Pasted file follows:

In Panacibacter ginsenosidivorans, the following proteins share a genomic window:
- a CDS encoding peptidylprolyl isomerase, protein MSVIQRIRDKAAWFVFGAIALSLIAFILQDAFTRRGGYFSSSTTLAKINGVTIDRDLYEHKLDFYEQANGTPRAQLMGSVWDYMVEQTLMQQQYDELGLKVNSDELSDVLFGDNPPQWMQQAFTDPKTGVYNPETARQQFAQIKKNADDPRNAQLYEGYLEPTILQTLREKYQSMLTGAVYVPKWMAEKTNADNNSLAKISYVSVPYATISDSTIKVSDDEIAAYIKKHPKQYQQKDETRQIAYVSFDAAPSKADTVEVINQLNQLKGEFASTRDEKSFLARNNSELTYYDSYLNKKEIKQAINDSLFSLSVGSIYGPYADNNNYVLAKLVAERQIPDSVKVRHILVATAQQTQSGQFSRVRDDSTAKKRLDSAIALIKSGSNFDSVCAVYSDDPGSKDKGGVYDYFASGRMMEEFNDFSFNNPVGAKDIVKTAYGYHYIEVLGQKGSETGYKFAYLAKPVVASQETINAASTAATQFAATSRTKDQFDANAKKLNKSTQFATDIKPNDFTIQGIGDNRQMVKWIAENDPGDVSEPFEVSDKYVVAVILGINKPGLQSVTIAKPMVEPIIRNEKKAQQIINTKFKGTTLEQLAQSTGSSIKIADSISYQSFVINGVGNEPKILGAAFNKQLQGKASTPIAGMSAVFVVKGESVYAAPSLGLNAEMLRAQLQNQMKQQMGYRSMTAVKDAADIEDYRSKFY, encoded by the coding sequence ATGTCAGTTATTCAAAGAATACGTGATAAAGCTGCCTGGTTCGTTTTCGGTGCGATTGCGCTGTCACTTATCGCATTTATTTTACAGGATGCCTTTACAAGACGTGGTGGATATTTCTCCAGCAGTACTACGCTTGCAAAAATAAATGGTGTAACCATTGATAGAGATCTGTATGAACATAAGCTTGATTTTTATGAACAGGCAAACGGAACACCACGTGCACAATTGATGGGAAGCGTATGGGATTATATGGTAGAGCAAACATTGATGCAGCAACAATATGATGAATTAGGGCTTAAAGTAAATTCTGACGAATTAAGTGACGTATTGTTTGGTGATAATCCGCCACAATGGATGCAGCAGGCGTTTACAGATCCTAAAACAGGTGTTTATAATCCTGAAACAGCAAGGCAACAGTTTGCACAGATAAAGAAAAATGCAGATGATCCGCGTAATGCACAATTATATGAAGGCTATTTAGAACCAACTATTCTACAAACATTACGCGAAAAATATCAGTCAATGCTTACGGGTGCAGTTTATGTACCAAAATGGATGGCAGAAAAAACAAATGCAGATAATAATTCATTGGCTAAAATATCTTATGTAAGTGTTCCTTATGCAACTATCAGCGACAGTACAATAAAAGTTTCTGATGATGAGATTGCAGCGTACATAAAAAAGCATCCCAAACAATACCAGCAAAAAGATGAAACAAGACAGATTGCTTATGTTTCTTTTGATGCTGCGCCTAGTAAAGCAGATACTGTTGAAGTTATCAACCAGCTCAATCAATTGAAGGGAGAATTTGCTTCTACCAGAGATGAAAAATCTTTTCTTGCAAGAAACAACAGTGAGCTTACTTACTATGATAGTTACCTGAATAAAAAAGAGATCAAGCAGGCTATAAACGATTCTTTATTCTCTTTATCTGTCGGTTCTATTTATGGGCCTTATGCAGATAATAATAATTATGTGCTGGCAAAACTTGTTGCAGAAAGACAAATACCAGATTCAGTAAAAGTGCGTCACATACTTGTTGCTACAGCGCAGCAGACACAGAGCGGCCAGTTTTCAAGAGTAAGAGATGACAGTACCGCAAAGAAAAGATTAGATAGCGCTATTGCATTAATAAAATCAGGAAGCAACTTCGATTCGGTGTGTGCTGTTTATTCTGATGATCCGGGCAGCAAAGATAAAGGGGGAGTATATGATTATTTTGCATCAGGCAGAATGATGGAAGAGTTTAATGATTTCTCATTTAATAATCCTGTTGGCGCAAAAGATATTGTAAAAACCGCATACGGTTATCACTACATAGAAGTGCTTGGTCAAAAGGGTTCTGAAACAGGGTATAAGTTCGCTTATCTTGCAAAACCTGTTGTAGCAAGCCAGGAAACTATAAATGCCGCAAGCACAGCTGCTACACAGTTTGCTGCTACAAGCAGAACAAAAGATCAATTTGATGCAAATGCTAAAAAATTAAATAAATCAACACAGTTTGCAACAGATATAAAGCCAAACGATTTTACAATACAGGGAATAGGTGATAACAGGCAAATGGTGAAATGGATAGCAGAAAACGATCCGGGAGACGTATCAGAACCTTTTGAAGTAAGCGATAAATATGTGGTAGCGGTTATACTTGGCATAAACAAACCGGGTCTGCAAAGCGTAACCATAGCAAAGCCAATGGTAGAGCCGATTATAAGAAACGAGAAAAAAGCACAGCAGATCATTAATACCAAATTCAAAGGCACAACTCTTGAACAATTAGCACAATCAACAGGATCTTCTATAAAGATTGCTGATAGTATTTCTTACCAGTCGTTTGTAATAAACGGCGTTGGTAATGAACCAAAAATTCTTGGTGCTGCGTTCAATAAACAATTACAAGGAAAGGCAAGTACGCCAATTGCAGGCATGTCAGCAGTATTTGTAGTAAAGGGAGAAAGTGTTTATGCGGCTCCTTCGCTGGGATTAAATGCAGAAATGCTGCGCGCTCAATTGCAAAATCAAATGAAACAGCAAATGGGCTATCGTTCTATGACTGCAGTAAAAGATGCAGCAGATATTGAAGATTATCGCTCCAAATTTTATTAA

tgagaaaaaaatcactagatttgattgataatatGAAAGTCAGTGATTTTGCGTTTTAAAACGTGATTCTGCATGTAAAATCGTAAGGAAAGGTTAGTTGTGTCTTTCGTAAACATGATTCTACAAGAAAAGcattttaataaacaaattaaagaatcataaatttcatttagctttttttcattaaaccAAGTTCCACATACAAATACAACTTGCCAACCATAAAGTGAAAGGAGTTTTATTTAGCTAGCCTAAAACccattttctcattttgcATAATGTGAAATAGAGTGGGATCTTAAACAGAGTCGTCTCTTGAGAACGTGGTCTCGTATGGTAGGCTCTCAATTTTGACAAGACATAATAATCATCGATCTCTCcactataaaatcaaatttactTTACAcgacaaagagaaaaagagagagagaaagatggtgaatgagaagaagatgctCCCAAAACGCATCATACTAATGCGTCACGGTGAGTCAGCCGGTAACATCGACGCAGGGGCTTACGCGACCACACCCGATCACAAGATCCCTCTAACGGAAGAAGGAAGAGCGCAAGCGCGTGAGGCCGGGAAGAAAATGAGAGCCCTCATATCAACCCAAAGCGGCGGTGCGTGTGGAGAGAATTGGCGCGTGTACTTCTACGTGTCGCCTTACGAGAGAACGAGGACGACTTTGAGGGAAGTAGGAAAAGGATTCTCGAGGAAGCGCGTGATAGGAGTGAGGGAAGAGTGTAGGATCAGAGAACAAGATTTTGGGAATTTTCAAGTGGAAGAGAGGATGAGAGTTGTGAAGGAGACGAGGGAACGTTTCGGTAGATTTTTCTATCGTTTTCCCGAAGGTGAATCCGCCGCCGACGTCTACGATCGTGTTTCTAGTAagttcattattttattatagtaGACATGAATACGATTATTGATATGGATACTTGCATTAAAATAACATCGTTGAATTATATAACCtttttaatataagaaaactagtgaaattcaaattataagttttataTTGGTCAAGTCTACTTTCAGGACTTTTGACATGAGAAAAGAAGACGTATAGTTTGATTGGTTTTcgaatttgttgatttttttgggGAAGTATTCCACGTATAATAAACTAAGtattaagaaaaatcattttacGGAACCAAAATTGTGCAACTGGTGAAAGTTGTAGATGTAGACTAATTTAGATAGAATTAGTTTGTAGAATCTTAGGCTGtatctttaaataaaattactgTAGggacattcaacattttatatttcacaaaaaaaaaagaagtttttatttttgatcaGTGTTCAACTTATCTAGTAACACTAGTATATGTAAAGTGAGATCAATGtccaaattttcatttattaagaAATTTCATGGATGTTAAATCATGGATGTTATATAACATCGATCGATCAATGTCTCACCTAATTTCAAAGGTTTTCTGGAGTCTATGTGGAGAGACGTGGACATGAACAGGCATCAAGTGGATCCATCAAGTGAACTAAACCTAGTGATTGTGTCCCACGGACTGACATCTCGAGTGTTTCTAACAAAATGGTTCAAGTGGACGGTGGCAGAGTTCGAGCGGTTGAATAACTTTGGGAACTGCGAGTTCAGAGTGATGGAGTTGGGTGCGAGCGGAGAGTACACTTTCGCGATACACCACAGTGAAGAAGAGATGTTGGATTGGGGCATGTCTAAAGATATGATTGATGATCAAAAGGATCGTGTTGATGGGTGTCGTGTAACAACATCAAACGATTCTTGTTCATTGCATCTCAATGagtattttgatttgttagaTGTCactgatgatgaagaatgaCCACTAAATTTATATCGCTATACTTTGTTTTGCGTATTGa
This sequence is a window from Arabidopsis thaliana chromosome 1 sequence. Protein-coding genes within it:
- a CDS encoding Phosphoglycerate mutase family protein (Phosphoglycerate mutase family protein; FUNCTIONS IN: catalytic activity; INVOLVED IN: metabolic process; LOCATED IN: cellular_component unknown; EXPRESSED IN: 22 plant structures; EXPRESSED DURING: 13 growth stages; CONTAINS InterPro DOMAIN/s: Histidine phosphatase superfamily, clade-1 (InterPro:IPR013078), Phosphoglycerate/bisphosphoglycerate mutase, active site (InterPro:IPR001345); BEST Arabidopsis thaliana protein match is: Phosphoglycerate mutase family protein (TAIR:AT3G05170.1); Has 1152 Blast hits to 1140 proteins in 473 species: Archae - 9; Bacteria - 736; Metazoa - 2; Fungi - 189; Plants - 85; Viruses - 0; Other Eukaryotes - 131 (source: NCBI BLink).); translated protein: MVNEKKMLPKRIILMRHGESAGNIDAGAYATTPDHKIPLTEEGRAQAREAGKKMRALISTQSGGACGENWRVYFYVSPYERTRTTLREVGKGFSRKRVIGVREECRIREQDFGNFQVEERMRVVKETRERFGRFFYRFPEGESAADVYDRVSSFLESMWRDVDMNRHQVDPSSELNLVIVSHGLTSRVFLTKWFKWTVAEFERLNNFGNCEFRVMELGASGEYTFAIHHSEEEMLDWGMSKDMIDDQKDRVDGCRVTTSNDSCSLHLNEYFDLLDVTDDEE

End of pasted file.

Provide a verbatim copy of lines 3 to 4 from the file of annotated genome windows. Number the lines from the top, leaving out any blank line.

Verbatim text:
tgagaaaaaaatcactagatttgattgataatatGAAAGTCAGTGATTTTGCGTTTTAAAACGTGATTCTGCATGTAAAATCGTAAGGAAAGGTTAGTTGTGTCTTTCGTAAACATGATTCTACAAGAAAAGcattttaataaacaaattaaagaatcataaatttcatttagctttttttcattaaaccAAGTTCCACATACAAATACAACTTGCCAACCATAAAGTGAAAGGAGTTTTATTTAGCTAGCCTAAAACccattttctcattttgcATAATGTGAAATAGAGTGGGATCTTAAACAGAGTCGTCTCTTGAGAACGTGGTCTCGTATGGTAGGCTCTCAATTTTGACAAGACATAATAATCATCGATCTCTCcactataaaatcaaatttactTTACAcgacaaagagaaaaagagagagagaaagatggtgaatgagaagaagatgctCCCAAAACGCATCATACTAATGCGTCACGGTGAGTCAGCCGGTAACATCGACGCAGGGGCTTACGCGACCACACCCGATCACAAGATCCCTCTAACGGAAGAAGGAAGAGCGCAAGCGCGTGAGGCCGGGAAGAAAATGAGAGCCCTCATATCAACCCAAAGCGGCGGTGCGTGTGGAGAGAATTGGCGCGTGTACTTCTACGTGTCGCCTTACGAGAGAACGAGGACGACTTTGAGGGAAGTAGGAAAAGGATTCTCGAGGAAGCGCGTGATAGGAGTGAGGGAAGAGTGTAGGATCAGAGAACAAGATTTTGGGAATTTTCAAGTGGAAGAGAGGATGAGAGTTGTGAAGGAGACGAGGGAACGTTTCGGTAGATTTTTCTATCGTTTTCCCGAAGGTGAATCCGCCGCCGACGTCTACGATCGTGTTTCTAGTAagttcattattttattatagtaGACATGAATACGATTATTGATATGGATACTTGCATTAAAATAACATCGTTGAATTATATAACCtttttaatataagaaaactagtgaaattcaaattataagttttataTTGGTCAAGTCTACTTTCAGGACTTTTGACATGAGAAAAGAAGACGTATAGTTTGATTGGTTTTcgaatttgttgatttttttgggGAAGTATTCCACGTATAATAAACTAAGtattaagaaaaatcattttacGGAACCAAAATTGTGCAACTGGTGAAAGTTGTAGATGTAGACTAATTTAGATAGAATTAGTTTGTAGAATCTTAGGCTGtatctttaaataaaattactgTAGggacattcaacattttatatttcacaaaaaaaaaagaagtttttatttttgatcaGTGTTCAACTTATCTAGTAACACTAGTATATGTAAAGTGAGATCAATGtccaaattttcatttattaagaAATTTCATGGATGTTAAATCATGGATGTTATATAACATCGATCGATCAATGTCTCACCTAATTTCAAAGGTTTTCTGGAGTCTATGTGGAGAGACGTGGACATGAACAGGCATCAAGTGGATCCATCAAGTGAACTAAACCTAGTGATTGTGTCCCACGGACTGACATCTCGAGTGTTTCTAACAAAATGGTTCAAGTGGACGGTGGCAGAGTTCGAGCGGTTGAATAACTTTGGGAACTGCGAGTTCAGAGTGATGGAGTTGGGTGCGAGCGGAGAGTACACTTTCGCGATACACCACAGTGAAGAAGAGATGTTGGATTGGGGCATGTCTAAAGATATGATTGATGATCAAAAGGATCGTGTTGATGGGTGTCGTGTAACAACATCAAACGATTCTTGTTCATTGCATCTCAATGagtattttgatttgttagaTGTCactgatgatgaagaatgaCCACTAAATTTATATCGCTATACTTTGTTTTGCGTATTGa
This sequence is a window from Arabidopsis thaliana chromosome 1 sequence. Protein-coding genes within it: